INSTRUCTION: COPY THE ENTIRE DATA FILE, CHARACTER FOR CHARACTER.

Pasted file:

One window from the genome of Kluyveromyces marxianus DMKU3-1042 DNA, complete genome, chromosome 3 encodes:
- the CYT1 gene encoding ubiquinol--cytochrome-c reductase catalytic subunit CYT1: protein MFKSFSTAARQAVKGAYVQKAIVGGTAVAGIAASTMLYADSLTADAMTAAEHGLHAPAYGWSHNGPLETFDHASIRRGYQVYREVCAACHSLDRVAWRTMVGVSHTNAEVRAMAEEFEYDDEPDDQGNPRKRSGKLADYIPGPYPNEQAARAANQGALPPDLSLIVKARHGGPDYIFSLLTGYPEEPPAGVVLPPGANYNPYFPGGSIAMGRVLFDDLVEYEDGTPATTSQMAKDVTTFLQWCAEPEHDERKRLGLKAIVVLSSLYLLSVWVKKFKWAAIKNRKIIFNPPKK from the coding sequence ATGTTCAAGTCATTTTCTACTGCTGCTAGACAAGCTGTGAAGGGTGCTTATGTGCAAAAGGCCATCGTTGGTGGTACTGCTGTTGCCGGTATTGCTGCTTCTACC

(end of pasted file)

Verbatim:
One window from the genome of Kluyveromyces marxianus DMKU3-1042 DNA, complete genome, chromosome 3 encodes:
- the CYT1 gene encoding ubiquinol--cytochrome-c reductase catalytic subunit CYT1: protein MFKSFSTAARQAVKGAYVQKAIVGGTAVAGIAASTMLYADSLTADAMTAAEHGLHAPAYGWSHNGPLETFDHASIRRGYQVYREVCAACHSLDRVAWRTMVGVSHTNAEVRAMAEEFEYDDEPDDQGNPRKRSGKLADYIPGPYPNEQAARAANQGALPPDLSLIVKARHGGPDYIFSLLTGYPEEPPAGVVLPPGANYNPYFPGGSIAMGRVLFDDLVEYEDGTPATTSQMAKDVTTFLQWCAEPEHDERKRLGLKAIVVLSSLYLLSVWVKKFKWAAIKNRKIIFNPPKK from the coding sequence ATGTTCAAGTCATTTTCTACTGCTGCTAGACAAGCTGTGAAGGGTGCTTATGTGCAAAAGGCCATCGTTGGTGGTACTGCTGTTGCCGGTATTGCTGCTTCTACC